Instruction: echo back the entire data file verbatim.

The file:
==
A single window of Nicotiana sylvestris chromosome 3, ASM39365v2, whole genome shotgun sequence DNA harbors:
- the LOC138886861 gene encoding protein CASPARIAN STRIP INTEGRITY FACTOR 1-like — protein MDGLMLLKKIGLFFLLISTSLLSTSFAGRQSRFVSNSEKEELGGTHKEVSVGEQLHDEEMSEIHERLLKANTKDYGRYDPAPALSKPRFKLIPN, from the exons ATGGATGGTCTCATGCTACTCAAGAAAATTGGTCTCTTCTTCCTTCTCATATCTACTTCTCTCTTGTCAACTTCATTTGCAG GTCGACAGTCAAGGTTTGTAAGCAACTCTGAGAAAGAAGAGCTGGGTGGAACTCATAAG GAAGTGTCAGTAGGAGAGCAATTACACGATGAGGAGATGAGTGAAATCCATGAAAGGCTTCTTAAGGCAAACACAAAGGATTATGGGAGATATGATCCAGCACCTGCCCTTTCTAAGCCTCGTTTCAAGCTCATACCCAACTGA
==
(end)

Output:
A single window of Nicotiana sylvestris chromosome 3, ASM39365v2, whole genome shotgun sequence DNA harbors:
- the LOC138886861 gene encoding protein CASPARIAN STRIP INTEGRITY FACTOR 1-like — protein MDGLMLLKKIGLFFLLISTSLLSTSFAGRQSRFVSNSEKEELGGTHKEVSVGEQLHDEEMSEIHERLLKANTKDYGRYDPAPALSKPRFKLIPN, from the exons ATGGATGGTCTCATGCTACTCAAGAAAATTGGTCTCTTCTTCCTTCTCATATCTACTTCTCTCTTGTCAACTTCATTTGCAG GTCGACAGTCAAGGTTTGTAAGCAACTCTGAGAAAGAAGAGCTGGGTGGAACTCATAAG GAAGTGTCAGTAGGAGAGCAATTACACGATGAGGAGATGAGTGAAATCCATGAAAGGCTTCTTAAGGCAAACACAAAGGATTATGGGAGATATGATCCAGCACCTGCCCTTTCTAAGCCTCGTTTCAAGCTCATACCCAACTGA